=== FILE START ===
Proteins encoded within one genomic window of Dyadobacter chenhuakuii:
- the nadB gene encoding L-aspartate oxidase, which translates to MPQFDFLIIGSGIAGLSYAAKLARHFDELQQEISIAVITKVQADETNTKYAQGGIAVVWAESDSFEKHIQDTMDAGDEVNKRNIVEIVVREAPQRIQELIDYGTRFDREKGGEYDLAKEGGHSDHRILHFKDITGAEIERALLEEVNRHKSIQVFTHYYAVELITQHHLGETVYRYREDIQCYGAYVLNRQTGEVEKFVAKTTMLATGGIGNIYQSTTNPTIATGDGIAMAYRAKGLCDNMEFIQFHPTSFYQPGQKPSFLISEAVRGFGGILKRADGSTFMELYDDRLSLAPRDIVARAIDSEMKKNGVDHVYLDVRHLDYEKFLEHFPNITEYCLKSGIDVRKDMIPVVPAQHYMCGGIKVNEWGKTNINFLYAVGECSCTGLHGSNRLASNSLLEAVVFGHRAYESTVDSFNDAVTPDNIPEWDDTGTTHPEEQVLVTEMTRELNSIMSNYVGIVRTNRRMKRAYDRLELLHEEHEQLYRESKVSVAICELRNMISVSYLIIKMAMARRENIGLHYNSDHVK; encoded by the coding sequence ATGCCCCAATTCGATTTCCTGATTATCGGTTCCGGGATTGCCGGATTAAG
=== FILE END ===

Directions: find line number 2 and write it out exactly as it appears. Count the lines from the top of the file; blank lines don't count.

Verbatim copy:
- the nadB gene encoding L-aspartate oxidase, which translates to MPQFDFLIIGSGIAGLSYAAKLARHFDELQQEISIAVITKVQADETNTKYAQGGIAVVWAESDSFEKHIQDTMDAGDEVNKRNIVEIVVREAPQRIQELIDYGTRFDREKGGEYDLAKEGGHSDHRILHFKDITGAEIERALLEEVNRHKSIQVFTHYYAVELITQHHLGETVYRYREDIQCYGAYVLNRQTGEVEKFVAKTTMLATGGIGNIYQSTTNPTIATGDGIAMAYRAKGLCDNMEFIQFHPTSFYQPGQKPSFLISEAVRGFGGILKRADGSTFMELYDDRLSLAPRDIVARAIDSEMKKNGVDHVYLDVRHLDYEKFLEHFPNITEYCLKSGIDVRKDMIPVVPAQHYMCGGIKVNEWGKTNINFLYAVGECSCTGLHGSNRLASNSLLEAVVFGHRAYESTVDSFNDAVTPDNIPEWDDTGTTHPEEQVLVTEMTRELNSIMSNYVGIVRTNRRMKRAYDRLELLHEEHEQLYRESKVSVAICELRNMISVSYLIIKMAMARRENIGLHYNSDHVK; encoded by the coding sequence ATGCCCCAATTCGATTTCCTGATTATCGGTTCCGGGATTGCCGGATTAAG